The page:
Florida panhandle weather is usually windy and cold in March. Some days it is exceptionally so which can make outdoor activities less than pleasant. On days like this we turn inland to check out local attractions. So it was that five of us piled in a car to troll downtown Apalachicola for action. Our group of five women as individuals possess remarkable talent, but as a group we lacked focus on exactly what to do, and were mired in one of those “Oh, I’ll do whatever anyone wants to do but I won’t make a decision” moments. We managed to agree we had no interest in shopping, and that we wanted lunch. We stopped at the Chamber of Commerce to pick up informational materials, when a woman dressed head to toe in bright pink approached us and told us that we should
visit the John Gorrie museum. “You know, when I have my daily martini I raise my first glass to John Gorrie,” she said. She answered our blank stares. “He invented the first ice machine!” As a Martini lover myself, I have a great appreciation for ice in that and many other applications. Based on her recommendation, we decided to head over to the museum, which we were told had just reopened after renovations. We walked over to find out that it was closed for lunch. Fortunately we had already worked that out so we also went for lunch, and then headed back to the small building that was the John Gorrie Museum. When we arrived, the only other vehicle in the parking lot was the ranger’s truck.
As we paid our two dollar admission fee the young ranger in charge offered a quick apology. “We have temporary exhibits right now, we just reopened and the permanent exhibits haven’t arrived.” We exchanged glances n the small room that was the entrance, museum and office. The ranger didn’t give us any time to reconsider our decision. “How much do y’all know about Dr. John Gorrie?” The question was entirely rhetorical, and without pausing Ranger Jeromy Roundtree launched into action.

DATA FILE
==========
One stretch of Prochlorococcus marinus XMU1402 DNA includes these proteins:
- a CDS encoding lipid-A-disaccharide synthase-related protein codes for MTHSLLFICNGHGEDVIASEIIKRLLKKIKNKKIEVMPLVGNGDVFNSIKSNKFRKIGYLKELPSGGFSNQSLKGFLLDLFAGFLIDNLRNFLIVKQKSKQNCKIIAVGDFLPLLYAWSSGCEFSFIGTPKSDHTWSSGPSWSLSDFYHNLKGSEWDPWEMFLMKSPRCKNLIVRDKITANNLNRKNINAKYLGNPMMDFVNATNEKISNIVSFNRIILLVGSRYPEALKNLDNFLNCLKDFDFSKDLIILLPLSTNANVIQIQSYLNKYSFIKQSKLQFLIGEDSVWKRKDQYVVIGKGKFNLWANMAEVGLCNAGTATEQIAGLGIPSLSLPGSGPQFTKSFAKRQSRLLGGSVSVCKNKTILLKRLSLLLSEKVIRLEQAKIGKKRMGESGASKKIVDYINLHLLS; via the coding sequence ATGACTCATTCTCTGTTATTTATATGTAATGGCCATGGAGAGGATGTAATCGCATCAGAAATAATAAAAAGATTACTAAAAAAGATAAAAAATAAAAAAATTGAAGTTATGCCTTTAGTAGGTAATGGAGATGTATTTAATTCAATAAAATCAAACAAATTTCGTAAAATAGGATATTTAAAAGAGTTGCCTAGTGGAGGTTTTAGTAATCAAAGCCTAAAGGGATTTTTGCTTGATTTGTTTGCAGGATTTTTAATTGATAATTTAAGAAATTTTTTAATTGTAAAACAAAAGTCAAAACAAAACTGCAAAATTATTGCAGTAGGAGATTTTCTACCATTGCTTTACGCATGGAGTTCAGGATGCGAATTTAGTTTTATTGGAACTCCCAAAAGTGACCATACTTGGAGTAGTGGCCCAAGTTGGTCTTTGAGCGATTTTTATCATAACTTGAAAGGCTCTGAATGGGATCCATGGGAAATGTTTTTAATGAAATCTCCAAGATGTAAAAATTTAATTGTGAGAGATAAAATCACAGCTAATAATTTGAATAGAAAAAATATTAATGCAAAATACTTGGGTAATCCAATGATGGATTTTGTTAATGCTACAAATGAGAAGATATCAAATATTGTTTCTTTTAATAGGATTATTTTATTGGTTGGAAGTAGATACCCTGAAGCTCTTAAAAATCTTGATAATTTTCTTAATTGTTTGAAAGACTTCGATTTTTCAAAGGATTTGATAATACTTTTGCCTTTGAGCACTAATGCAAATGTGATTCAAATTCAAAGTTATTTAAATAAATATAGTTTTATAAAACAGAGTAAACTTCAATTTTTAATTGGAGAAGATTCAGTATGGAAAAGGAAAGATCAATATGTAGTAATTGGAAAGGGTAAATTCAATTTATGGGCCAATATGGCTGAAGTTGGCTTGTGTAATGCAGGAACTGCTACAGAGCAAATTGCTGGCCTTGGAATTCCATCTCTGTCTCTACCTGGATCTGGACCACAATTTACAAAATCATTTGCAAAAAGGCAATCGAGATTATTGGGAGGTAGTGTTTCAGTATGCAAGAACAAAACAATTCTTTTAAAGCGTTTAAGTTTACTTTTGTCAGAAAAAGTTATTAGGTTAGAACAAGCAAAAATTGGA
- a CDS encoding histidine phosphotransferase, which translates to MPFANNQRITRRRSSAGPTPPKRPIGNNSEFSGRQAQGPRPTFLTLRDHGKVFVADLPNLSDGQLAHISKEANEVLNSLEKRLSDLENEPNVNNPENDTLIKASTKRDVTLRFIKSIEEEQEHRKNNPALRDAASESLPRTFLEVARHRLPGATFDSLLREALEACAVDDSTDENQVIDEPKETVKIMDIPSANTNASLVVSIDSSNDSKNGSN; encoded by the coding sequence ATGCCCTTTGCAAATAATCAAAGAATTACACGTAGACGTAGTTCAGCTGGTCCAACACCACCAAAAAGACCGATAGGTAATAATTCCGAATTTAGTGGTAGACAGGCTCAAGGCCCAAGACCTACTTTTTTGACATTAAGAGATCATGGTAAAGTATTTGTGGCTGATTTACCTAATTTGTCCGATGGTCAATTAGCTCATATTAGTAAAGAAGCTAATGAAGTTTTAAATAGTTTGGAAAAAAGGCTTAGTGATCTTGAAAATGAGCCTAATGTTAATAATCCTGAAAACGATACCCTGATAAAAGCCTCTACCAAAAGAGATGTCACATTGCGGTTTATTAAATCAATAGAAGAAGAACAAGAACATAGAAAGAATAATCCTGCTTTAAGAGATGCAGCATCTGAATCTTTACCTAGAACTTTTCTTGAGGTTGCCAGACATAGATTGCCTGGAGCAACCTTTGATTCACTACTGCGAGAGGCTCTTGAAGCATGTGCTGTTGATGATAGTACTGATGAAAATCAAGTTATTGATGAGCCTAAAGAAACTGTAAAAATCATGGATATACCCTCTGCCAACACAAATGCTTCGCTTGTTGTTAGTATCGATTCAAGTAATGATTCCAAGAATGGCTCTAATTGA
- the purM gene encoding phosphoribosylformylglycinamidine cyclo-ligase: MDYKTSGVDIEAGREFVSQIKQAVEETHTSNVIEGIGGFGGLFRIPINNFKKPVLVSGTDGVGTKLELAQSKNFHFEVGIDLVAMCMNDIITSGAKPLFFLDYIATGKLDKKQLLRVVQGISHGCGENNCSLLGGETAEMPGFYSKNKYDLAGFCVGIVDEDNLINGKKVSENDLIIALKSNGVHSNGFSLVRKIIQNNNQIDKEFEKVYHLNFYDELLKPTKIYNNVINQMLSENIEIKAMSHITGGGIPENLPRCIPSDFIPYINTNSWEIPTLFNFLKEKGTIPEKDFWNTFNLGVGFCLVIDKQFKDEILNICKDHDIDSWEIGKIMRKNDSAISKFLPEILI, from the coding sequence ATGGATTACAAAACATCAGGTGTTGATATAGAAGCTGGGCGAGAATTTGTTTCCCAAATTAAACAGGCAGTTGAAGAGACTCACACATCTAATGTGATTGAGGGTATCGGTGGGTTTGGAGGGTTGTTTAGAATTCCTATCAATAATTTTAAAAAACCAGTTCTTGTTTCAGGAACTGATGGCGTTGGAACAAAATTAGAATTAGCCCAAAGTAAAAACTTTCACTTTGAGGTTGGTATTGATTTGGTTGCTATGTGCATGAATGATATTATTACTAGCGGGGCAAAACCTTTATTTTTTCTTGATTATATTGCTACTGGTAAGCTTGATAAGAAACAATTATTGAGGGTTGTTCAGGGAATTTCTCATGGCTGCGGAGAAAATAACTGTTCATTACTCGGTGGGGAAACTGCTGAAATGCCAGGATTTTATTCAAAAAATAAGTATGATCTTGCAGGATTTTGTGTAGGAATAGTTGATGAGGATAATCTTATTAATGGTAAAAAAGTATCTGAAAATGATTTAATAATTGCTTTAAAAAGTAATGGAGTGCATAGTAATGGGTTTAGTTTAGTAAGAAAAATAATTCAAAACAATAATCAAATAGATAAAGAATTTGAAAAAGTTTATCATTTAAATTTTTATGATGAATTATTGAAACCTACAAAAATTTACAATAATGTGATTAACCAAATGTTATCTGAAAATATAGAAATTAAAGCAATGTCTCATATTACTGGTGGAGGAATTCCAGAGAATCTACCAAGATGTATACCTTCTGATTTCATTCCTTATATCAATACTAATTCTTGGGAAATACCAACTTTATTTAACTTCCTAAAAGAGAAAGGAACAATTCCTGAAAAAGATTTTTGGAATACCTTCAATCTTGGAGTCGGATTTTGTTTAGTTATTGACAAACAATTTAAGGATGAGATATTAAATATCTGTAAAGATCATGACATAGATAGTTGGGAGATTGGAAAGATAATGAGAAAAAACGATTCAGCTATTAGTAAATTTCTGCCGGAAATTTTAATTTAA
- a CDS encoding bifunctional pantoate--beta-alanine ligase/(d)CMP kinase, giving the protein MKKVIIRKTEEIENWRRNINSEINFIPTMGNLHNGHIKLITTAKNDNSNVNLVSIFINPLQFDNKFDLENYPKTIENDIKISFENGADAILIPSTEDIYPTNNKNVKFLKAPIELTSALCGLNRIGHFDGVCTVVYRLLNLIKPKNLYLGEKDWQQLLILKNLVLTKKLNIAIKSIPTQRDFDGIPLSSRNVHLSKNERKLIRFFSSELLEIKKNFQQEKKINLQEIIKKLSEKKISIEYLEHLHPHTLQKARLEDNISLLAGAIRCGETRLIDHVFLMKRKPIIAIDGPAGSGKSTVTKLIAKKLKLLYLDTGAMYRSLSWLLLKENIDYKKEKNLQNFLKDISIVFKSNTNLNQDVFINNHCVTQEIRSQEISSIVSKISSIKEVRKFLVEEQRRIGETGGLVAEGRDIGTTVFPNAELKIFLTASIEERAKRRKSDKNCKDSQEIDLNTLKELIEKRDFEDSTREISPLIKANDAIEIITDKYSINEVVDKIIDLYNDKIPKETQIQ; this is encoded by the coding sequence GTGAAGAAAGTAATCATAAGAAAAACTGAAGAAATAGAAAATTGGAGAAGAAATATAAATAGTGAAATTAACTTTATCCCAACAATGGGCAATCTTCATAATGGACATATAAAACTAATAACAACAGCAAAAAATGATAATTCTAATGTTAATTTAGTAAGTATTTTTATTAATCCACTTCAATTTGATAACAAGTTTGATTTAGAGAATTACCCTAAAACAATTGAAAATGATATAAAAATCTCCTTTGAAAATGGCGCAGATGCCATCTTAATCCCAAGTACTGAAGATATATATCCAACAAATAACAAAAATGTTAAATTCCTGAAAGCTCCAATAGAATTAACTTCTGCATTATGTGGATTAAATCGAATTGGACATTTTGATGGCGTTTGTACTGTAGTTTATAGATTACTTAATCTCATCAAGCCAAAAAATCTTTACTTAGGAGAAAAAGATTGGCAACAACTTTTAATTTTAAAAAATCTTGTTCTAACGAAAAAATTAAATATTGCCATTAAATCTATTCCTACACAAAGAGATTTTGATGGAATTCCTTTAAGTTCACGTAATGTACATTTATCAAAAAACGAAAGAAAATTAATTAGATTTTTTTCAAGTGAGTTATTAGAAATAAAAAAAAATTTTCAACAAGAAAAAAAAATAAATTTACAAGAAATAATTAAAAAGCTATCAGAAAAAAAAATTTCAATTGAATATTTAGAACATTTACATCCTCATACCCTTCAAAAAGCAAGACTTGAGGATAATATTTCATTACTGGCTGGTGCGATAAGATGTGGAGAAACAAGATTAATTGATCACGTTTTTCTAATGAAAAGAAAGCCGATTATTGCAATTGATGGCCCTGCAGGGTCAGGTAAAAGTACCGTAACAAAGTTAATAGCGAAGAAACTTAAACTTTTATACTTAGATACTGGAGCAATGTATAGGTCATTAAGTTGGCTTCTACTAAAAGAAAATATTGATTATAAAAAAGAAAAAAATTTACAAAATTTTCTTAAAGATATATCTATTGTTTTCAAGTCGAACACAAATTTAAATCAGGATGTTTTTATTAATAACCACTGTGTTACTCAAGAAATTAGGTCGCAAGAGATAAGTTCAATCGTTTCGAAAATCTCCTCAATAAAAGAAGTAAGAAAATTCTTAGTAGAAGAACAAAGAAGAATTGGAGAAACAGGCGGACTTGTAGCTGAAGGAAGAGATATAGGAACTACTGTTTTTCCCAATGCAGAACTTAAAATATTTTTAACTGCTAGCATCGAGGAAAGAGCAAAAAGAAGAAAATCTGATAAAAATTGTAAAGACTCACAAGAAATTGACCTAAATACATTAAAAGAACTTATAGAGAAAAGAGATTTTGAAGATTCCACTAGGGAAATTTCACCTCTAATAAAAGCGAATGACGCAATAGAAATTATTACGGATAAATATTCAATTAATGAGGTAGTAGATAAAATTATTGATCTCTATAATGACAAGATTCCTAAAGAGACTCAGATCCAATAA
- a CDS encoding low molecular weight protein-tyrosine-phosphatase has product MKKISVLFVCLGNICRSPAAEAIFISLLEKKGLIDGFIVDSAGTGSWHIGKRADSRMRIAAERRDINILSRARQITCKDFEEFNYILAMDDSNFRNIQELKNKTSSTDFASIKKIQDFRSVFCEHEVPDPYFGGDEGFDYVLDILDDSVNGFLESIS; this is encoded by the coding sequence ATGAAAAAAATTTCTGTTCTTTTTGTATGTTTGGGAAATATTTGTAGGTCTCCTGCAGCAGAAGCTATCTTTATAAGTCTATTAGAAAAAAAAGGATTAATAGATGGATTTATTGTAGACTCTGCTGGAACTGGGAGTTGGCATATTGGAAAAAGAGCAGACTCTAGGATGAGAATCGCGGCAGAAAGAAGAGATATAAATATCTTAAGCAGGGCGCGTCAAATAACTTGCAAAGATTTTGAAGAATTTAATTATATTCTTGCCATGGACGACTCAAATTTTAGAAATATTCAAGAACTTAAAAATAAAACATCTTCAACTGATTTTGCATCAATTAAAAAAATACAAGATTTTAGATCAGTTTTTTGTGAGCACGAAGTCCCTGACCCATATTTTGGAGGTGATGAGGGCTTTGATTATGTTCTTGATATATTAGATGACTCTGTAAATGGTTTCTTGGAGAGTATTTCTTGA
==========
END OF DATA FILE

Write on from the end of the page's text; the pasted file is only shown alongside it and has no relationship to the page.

John Gorrie was a physician and an inventor. He believed that illnesses like yellow fever were caused by too much heat and that cooling the air was a way to prevent and perhaps cure the disease. He figured a way to cool the air for his patients, using ice in a bucket and convection to make what my father called a “swamp chiller.” Back then ice was brought to the south from the north at a dear price. Dr. Gorrie believed he could cool people if he had better access to ice and set himself to figuring out a way to make ice mechanically. He developed and manufactured a working prototype ice maker for which he secured a patent. Unfortunately, a Michigan businessman known as the “Ice King” got wind of this and started a campaign of slandering the doctor in a pre-internet fake news campaign, saying that man-made ice was unnatural and against God who was the only one to make ice through the force of nature, which only men on the Great Lakes could harvest. The Ice King hammered home the idea that manufactured ice was unholy and unclean to the point where anyone interested pulled away from the idea. When Gorrie’s primary financial backer died unexpectedly, he was unable to build any commercially viable ice machines. Defeated, he went back to doctoring, but kept his original machine to make ice as an occasional hobby. He remained active in the community, serving as a council member, Postmaster, President of the Bank of Pensacola’s Apalachicola Branch, Secretary of the Masonic Lodge, and he was one of the founding vestrymen of Trinity Episcopal Church, which is near the museum. He packed a lot of living into a relatively short life, and died at the age of 52. Three years after his death, commercial ice makers came into being, manufactured by the Iron Forge in Cincinnati Ohio.